Don’t be afraid to take risks
If I mention the 1980’s sitcom Cheers, who would be the first character that comes to mind? Norm? Carla? Maybe even Sam? Chances are it wasn’t Frasier. Yet following the show’s end in 1993, Frasier was the one that got his own spin-off show. Initially cast as a temporary character, producers thought they might be onto something and took a gamble basing the spin-off show on a character originally intended for just six episodes. And it paid off; Frasier is the most successful spin-off TV show created and has over 100 awards nominations and over 40 wins.
Don’t be afraid to take risks; failing is only a bad thing if you keep doing it. Fundraisers should feel supported and brave to try new things and not be afraid of it not working out the way they’d planned. Wonderful things will happen if we try, learn, and better ourselves in the work we do.
How could I write about Frasier and fundraising without referencing this iconic, and relevant, catchphrase?! In the series, Frasier utters this infamous line to every caller on his KACL radio talk show (voiced by famous actors!). It told the caller he’s listening, he’s ready to support them and wants them to do the talking; and then he actually listens. I don’t need to say much more on this one really.
Too often we listen to reply. Next time you’re meeting a supporter, truly hear what they’re telling you; why they’ve come to you, how they want to support and what matters to them. I love this TedTalk that teaches us how to be better conversationalists, take 10 minutes out of your day to watch it.
Thank you for allowing me to indulge in my Frasier addiction. If you’ve made it to the end without smirking at my attempt to pass watching TV off as work, you’ve done canny well!
There’s one final thing from the show that I’d like to share with you. Watching the series, you watch the characters evolve and get to share some of their best and difficult moments in their lives. Through it all Frasier is at the centre; driving the stories forward and, despite the moments when it doesn’t work out, brings a smile to the millions of viewers who are huge fans of the show…that sounds a lot like the wonderful job that you have.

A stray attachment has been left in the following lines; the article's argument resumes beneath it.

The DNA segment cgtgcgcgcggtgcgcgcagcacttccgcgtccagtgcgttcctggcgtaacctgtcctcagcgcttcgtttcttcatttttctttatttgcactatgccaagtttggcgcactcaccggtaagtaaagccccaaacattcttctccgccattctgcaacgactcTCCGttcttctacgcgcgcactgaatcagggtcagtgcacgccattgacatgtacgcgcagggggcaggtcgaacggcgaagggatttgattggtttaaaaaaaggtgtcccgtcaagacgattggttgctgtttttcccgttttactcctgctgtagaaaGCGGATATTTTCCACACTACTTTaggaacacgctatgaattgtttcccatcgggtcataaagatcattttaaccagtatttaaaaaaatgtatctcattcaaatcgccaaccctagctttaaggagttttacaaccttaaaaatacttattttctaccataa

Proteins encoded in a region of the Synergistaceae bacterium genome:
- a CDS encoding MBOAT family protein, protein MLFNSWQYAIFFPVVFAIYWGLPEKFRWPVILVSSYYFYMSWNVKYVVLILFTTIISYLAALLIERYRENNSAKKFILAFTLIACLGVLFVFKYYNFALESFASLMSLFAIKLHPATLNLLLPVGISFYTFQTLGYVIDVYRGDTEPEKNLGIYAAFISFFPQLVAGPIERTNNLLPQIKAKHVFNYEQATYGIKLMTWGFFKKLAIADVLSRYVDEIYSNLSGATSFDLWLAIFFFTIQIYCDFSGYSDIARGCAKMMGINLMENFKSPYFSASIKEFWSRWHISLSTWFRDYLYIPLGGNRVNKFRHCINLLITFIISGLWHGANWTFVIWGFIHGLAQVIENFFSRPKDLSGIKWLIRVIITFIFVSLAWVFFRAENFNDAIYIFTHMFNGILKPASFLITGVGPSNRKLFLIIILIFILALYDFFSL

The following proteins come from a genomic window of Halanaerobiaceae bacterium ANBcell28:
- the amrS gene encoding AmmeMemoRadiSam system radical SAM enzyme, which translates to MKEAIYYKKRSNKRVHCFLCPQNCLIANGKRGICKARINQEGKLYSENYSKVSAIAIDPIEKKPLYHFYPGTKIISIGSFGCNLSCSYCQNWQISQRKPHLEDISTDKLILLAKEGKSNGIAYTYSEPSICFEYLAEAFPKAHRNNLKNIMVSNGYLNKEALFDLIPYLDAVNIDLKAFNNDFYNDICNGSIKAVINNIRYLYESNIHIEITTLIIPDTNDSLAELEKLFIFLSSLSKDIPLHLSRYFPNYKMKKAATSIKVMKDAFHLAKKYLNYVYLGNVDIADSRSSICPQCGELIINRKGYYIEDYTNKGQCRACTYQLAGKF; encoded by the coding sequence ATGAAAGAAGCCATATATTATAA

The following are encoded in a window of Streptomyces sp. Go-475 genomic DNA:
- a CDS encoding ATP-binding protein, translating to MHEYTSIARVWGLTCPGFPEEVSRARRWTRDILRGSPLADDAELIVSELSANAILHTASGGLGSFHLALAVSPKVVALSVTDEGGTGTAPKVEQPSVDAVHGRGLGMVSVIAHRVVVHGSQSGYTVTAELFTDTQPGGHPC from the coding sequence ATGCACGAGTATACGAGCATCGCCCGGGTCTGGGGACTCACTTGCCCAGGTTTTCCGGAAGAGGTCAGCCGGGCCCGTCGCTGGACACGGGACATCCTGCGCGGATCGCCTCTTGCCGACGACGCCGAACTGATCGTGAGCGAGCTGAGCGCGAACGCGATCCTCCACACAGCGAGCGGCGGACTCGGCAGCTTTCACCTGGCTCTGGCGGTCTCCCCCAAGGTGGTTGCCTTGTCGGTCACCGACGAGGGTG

So on that note…
Goodnight fundraisers, we love you!
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Are you a fundraiser looking to develop skills outside of your role? Are you a manager who’s interviewed the most wonderful relationship builder, but they’re not Microsoft savvy? Or perhaps you’d like to keep your learning sharp but your organisation doesn’t have the budget to support this?
Then I have good news! My pals at Gateshead College have £7.5m of funding to provide local organisations with skills training & courses such as:
plus much more!
Visit their website to find a course that’s right for you and register your interest. Classes can be scheduled for your charity if you have more than 10 people you’d like to send along.
There’s no catch; Gateshead College provide the venue, training and trainer so we’d be ackas* to miss it!
Funding is available until July 2018 so act today.